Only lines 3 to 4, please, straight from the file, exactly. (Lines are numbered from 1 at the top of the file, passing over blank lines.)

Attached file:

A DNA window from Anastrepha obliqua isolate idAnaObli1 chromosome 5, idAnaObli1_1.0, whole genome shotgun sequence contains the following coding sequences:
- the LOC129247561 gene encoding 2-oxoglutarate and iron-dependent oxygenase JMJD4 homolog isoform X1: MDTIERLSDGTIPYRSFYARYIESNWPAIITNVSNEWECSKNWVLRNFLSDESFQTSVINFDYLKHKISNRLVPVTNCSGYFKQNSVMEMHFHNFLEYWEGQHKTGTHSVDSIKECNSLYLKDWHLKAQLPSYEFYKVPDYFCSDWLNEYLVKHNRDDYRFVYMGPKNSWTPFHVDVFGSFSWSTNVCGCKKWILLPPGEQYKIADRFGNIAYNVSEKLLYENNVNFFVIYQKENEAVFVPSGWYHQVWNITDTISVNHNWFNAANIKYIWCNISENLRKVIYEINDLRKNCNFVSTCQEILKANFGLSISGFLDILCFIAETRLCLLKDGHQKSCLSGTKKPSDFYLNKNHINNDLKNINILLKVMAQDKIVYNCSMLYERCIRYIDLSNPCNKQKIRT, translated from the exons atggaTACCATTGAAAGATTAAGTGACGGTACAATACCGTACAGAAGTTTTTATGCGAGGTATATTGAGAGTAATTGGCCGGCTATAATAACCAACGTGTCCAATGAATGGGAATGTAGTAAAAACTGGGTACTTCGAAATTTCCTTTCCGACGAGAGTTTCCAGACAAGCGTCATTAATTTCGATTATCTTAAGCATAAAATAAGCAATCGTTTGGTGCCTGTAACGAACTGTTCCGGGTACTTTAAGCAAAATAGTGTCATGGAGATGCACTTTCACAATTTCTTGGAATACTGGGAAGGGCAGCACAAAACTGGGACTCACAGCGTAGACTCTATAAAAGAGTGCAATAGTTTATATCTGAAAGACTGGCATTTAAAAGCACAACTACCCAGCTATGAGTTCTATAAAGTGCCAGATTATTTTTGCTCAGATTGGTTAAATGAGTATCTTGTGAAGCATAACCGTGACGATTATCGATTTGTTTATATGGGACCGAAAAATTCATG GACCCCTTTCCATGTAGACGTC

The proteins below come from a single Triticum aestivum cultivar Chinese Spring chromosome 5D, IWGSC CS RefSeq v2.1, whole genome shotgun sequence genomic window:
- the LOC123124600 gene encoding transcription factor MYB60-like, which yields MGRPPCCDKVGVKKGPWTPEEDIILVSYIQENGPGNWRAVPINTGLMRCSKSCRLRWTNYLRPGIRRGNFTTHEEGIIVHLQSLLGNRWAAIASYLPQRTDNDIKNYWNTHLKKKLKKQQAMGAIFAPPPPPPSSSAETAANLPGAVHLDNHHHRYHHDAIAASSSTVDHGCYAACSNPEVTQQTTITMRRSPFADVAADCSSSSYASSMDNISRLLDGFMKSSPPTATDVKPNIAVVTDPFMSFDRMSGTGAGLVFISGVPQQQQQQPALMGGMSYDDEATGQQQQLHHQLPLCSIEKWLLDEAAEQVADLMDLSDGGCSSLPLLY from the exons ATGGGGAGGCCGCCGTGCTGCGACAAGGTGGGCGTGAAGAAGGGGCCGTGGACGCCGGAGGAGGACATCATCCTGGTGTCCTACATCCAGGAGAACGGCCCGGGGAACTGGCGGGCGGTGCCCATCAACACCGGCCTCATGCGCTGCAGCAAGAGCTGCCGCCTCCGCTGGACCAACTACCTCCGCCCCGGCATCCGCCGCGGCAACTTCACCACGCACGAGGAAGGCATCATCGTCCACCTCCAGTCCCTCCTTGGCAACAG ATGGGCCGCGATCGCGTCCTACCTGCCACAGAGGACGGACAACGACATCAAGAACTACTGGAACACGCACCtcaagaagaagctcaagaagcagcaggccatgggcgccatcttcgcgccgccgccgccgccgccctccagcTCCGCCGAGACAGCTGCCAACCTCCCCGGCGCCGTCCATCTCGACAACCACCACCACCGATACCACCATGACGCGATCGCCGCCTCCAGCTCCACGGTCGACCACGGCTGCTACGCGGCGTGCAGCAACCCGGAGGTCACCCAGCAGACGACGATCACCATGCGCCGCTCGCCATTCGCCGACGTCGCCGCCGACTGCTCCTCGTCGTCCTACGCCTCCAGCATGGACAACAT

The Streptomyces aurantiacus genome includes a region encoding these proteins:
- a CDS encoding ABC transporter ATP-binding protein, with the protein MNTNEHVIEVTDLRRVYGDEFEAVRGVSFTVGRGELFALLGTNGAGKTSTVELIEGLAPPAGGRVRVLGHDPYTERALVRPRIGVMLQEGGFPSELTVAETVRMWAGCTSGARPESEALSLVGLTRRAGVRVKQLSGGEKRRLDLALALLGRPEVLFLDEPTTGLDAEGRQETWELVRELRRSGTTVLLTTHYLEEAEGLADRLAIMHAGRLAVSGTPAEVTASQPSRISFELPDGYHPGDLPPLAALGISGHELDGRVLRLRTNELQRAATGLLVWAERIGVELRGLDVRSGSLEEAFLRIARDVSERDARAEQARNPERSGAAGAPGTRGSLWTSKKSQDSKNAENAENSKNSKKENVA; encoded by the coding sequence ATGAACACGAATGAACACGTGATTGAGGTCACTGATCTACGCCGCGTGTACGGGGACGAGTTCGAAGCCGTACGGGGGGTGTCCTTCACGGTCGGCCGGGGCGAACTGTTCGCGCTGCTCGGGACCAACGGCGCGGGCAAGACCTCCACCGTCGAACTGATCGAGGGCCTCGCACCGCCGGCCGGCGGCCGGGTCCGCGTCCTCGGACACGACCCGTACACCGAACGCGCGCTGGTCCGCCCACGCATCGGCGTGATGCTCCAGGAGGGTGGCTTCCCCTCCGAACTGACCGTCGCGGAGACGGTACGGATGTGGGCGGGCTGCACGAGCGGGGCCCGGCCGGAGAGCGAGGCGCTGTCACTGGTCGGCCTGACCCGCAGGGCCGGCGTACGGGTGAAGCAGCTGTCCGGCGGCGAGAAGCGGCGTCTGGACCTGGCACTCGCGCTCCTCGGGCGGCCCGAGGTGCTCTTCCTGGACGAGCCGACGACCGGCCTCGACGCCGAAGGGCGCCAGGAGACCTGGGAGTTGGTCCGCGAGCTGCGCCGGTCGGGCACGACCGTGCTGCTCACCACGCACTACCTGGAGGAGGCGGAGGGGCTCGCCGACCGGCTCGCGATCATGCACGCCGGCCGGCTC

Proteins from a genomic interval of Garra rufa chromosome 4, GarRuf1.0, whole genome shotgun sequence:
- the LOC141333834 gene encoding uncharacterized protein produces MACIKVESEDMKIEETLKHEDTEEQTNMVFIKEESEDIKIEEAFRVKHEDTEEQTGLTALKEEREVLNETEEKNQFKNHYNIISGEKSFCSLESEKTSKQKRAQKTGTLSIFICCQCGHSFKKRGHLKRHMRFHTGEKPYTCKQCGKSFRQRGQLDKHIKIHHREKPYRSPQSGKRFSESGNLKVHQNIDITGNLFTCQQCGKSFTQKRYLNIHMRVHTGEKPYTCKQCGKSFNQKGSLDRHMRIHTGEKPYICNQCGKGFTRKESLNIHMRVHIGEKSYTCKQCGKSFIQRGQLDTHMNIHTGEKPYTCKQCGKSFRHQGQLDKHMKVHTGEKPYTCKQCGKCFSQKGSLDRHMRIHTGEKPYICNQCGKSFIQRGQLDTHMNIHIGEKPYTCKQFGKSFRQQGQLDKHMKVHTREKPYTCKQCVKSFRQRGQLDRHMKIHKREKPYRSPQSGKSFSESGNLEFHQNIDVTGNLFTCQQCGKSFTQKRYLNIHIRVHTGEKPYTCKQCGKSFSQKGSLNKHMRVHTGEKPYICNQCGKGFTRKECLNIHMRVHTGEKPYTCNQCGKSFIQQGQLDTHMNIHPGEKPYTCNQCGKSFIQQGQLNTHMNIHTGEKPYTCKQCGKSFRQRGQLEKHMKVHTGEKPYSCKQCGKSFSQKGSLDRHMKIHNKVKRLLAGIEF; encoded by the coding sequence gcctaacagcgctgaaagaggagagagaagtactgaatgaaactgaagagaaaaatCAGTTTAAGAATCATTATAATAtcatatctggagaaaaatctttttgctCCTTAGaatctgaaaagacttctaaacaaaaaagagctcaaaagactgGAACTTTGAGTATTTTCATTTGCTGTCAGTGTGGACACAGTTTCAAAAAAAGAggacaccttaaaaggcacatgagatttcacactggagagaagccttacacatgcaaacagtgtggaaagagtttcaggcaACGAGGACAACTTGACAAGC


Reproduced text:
The proteins below come from a single Triticum aestivum cultivar Chinese Spring chromosome 5D, IWGSC CS RefSeq v2.1, whole genome shotgun sequence genomic window:
- the LOC123124600 gene encoding transcription factor MYB60-like, which yields MGRPPCCDKVGVKKGPWTPEEDIILVSYIQENGPGNWRAVPINTGLMRCSKSCRLRWTNYLRPGIRRGNFTTHEEGIIVHLQSLLGNRWAAIASYLPQRTDNDIKNYWNTHLKKKLKKQQAMGAIFAPPPPPPSSSAETAANLPGAVHLDNHHHRYHHDAIAASSSTVDHGCYAACSNPEVTQQTTITMRRSPFADVAADCSSSSYASSMDNISRLLDGFMKSSPPTATDVKPNIAVVTDPFMSFDRMSGTGAGLVFISGVPQQQQQQPALMGGMSYDDEATGQQQQLHHQLPLCSIEKWLLDEAAEQVADLMDLSDGGCSSLPLLY from the exons ATGGGGAGGCCGCCGTGCTGCGACAAGGTGGGCGTGAAGAAGGGGCCGTGGACGCCGGAGGAGGACATCATCCTGGTGTCCTACATCCAGGAGAACGGCCCGGGGAACTGGCGGGCGGTGCCCATCAACACCGGCCTCATGCGCTGCAGCAAGAGCTGCCGCCTCCGCTGGACCAACTACCTCCGCCCCGGCATCCGCCGCGGCAACTTCACCACGCACGAGGAAGGCATCATCGTCCACCTCCAGTCCCTCCTTGGCAACAG ATGGGCCGCGATCGCGTCCTACCTGCCACAGAGGACGGACAACGACATCAAGAACTACTGGAACACGCACCtcaagaagaagctcaagaagcagcaggccatgggcgccatcttcgcgccgccgccgccgccgccctccagcTCCGCCGAGACAGCTGCCAACCTCCCCGGCGCCGTCCATCTCGACAACCACCACCACCGATACCACCATGACGCGATCGCCGCCTCCAGCTCCACGGTCGACCACGGCTGCTACGCGGCGTGCAGCAACCCGGAGGTCACCCAGCAGACGACGATCACCATGCGCCGCTCGCCATTCGCCGACGTCGCCGCCGACTGCTCCTCGTCGTCCTACGCCTCCAGCATGGACAACAT